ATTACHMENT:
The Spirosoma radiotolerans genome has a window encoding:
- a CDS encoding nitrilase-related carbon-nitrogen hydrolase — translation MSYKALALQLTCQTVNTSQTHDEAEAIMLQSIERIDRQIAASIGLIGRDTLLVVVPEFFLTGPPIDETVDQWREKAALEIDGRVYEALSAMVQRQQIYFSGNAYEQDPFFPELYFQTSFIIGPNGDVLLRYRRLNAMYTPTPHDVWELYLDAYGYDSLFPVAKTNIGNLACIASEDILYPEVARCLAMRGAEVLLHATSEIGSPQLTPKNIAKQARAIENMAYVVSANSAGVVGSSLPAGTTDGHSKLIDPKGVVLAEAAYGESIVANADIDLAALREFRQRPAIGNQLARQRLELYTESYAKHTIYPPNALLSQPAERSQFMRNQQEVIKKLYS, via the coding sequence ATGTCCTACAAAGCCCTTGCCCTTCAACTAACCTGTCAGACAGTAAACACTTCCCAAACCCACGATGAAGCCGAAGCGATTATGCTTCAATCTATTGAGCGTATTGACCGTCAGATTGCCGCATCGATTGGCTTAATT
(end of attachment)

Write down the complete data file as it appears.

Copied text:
The Spirosoma radiotolerans genome has a window encoding:
- a CDS encoding nitrilase-related carbon-nitrogen hydrolase — translation MSYKALALQLTCQTVNTSQTHDEAEAIMLQSIERIDRQIAASIGLIGRDTLLVVVPEFFLTGPPIDETVDQWREKAALEIDGRVYEALSAMVQRQQIYFSGNAYEQDPFFPELYFQTSFIIGPNGDVLLRYRRLNAMYTPTPHDVWELYLDAYGYDSLFPVAKTNIGNLACIASEDILYPEVARCLAMRGAEVLLHATSEIGSPQLTPKNIAKQARAIENMAYVVSANSAGVVGSSLPAGTTDGHSKLIDPKGVVLAEAAYGESIVANADIDLAALREFRQRPAIGNQLARQRLELYTESYAKHTIYPPNALLSQPAERSQFMRNQQEVIKKLYS, via the coding sequence ATGTCCTACAAAGCCCTTGCCCTTCAACTAACCTGTCAGACAGTAAACACTTCCCAAACCCACGATGAAGCCGAAGCGATTATGCTTCAATCTATTGAGCGTATTGACCGTCAGATTGCCGCATCGATTGGCTTAATT